231-922-9460 | Google +

Thursday, June 10, 2010

SEC Approves 'Circuit Breaker'

The Wall Street Journal

Trading exchanges as early as Friday will implement rules designed to tame the volatility of individual stocks by temporarily halting trading during dramatic price changes, even as market participants are bracing for stiffer rules.

Members of the Securities and Exchange Commission signed off on the stock market "circuit breaker" Thursday, the agency said.

The New York Stock Exchange said it will begin a phased rollout on Friday. BATS Global Markets and Direct Edge also have said they expect to begin implementation Friday.

The rule will be in effect on a pilot basis for six months.

The cross-market trading pause was proposed last month in response to the May 6 "flash crash" that saw the Dow Jones Industrial Average plummet almost 1,000 points before partially recovering.

All exchanges will halt trading for five minutes in an individual stock when its price moves 10% or more, up or down, in the previous five minutes. The pause is designed to give traders time to catch their breath and assess whether a stock's price change stems from a real shift in value or an unrelated market hiccup.

"These new rules will ensure that all markets pause simultaneously and provide time for buyers and sellers to trade at rational prices," said SEC Chairman Mary Schapiro.

The SEC considers the stock-by-stock circuit-breaker rule to be the first step of several to curb damage caused by unusual market fluctuations like those seen May 6. Regulators haven't pinpointed a single cause for the incident and are saying it was caused by a confluence of events.

The financial industry generally supports the circuit breaker, but most observers and regulators agree that it alone won't stop another flash crash from occurring.

Right now, the circuit breaker applies only to stocks contained in Standard & Poor's 500-stock index. It doesn't cover smaller cap stocks or index-based products such as exchange-traded funds, which were some of the stocks most dramatically affected on May 6.

"It is my hope to rapidly expand the program to thousands of additional publicly traded companies," Ms. Schapiro said.

In a letter to the SEC, Rep. Melissa Bean (D., Ill.) said, "I am concerned that by limiting the rules to the issuers in the S&P 500, other issuers will be vulnerable to continued market volatility."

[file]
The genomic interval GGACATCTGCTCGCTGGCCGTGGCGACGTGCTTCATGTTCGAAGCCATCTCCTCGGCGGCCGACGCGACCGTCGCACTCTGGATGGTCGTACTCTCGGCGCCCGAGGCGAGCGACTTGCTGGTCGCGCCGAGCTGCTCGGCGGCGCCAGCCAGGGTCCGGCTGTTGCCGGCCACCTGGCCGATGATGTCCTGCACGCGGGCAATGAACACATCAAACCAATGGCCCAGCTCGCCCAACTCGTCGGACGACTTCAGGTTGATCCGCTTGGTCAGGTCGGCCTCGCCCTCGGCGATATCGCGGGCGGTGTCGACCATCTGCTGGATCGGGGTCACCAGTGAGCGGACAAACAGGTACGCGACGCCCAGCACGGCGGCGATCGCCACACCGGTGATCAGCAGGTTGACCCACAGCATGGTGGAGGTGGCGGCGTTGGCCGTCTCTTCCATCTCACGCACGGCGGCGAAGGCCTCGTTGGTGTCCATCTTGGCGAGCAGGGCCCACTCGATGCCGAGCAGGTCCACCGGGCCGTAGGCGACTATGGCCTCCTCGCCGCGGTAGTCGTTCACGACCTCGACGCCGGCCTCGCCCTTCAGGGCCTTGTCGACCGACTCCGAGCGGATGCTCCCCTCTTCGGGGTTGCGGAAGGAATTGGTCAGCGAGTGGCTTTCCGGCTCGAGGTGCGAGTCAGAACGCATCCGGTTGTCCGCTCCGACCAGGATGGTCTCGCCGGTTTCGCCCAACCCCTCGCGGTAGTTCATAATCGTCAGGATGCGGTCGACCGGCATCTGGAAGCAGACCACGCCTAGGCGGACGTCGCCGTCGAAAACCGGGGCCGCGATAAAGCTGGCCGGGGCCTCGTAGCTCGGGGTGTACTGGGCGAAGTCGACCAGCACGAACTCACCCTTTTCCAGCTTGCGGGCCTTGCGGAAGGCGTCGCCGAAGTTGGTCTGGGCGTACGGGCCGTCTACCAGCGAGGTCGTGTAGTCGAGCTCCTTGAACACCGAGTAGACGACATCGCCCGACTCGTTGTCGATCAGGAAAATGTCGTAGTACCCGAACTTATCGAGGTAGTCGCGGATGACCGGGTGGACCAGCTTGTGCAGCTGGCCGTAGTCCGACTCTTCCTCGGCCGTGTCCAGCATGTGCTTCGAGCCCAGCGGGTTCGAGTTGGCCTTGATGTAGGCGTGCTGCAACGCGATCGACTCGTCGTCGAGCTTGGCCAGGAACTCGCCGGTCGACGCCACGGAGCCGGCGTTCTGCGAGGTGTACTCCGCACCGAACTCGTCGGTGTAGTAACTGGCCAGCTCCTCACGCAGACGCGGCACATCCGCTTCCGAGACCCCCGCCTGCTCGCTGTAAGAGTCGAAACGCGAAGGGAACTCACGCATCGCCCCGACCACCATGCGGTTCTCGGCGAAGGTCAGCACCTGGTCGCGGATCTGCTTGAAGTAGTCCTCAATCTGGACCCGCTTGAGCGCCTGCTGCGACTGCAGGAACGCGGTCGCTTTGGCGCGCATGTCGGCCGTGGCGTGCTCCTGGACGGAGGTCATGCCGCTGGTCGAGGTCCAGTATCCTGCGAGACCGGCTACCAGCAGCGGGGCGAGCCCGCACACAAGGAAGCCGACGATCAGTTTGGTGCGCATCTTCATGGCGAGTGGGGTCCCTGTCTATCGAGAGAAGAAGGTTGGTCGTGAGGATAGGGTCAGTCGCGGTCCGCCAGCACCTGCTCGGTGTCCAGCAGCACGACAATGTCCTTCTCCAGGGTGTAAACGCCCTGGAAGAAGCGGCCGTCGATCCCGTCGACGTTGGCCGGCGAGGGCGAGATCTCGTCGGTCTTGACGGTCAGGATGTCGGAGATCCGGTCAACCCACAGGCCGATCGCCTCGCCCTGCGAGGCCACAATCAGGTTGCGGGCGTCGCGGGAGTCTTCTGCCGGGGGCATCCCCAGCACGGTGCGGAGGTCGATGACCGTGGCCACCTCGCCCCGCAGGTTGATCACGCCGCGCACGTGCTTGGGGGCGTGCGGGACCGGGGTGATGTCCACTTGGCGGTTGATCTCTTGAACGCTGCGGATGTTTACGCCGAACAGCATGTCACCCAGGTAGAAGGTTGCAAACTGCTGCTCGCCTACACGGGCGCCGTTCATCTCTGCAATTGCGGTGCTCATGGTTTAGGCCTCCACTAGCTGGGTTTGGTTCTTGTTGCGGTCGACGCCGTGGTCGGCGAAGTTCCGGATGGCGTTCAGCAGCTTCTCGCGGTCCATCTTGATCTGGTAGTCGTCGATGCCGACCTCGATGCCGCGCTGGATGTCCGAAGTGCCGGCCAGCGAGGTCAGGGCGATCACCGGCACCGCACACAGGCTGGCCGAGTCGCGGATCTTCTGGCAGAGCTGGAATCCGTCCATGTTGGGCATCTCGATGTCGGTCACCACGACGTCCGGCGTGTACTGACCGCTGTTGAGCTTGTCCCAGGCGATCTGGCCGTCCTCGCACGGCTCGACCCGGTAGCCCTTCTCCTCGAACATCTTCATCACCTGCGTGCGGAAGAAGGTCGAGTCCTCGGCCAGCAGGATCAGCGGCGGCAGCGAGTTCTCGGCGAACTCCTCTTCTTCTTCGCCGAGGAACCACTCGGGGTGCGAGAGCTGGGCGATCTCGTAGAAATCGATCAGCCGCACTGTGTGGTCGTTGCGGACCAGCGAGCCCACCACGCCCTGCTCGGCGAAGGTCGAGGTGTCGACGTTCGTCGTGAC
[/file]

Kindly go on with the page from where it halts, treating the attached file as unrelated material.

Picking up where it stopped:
The Issuer Advisory Group suggested that regulators include an "opt-in" provision that would permit non-S&P 500 companies to elect to participate.

Other people commenting about the rule are concerned about the market disruptions outside of the 9:45 a.m. to 3:45 p.m. EDT window when the circuit breaker would be in effect. TD Ameritrade Inc. said 10% to 15% of its trades on any given day are placed overnight to be executed at market open, leaving those stocks vulnerable for 15 minutes.

As a next step, the SEC is looking to ban "stub quotes," which are placeholder prices that tend to be far from an actual market price. Normally, those trades won't get executed. But investigators believe that on May 6 some trades were executed unintentionally at stub-quote prices.

The SEC also is working with exchanges to create a unified and predictable policy for breaking erroneous trades.

Regulators and exchanges have said they are dissatisfied with the decision to cancel hundreds of trades that occurred during the height of market volatility on May 6. After the flash crash, the exchanges decided to cancel all trades executed at prices that were more than 60% above or below those printed before 2:40 p.m.

The SEC is eyeing certain types of buy and sell orders for further regulation. Ms. Schapiro has identified two of these types: market orders (orders to buy or sell at market price without regard to fluctuations) and stop-loss orders (orders to sell when a stock falls to a certain price). Investigators of the flash crash believe those types of orders could have accelerated the market drop.

Regulators also will be keeping an eye on different exchanges' rules to curb market volatility. NYSE Euronext has a protocol that halts trading in stocks under certain circumstances. Nasdaq OMX Group Inc. last week announced a similar system that it says is designed to complement the stock-by-stock circuit-breaker rule.

Knight Capital Group Inc. said in a letter to the SEC that the NYSE and Nasdaq protocols, combined with SEC rules on market pauses, "could all be triggered during volatile market periods, creating a great deal of confusion and uncertainty."

The NYSE will undergo a phased rollout of the circuit-breaker pilot program, with the circuit breakers for some stocks starting Friday and the remainder being added early next week, according to Raymond Pellecchia Jr., vice president of corporate communications at NYSE Euronext.

By Wednesday, the circuit breakers will be functioning for all affected stocks, he said.

This weekend, the NYSE will provide scripted halt messages during a testing period that will allow member firms to ensure they receive them properly. The exchange hosted a similar testing session last weekend as well. Mr. Pellecchia said firms can participate in the testing remotely, and so it won't necessarily require traders to be on the floor on a weekend.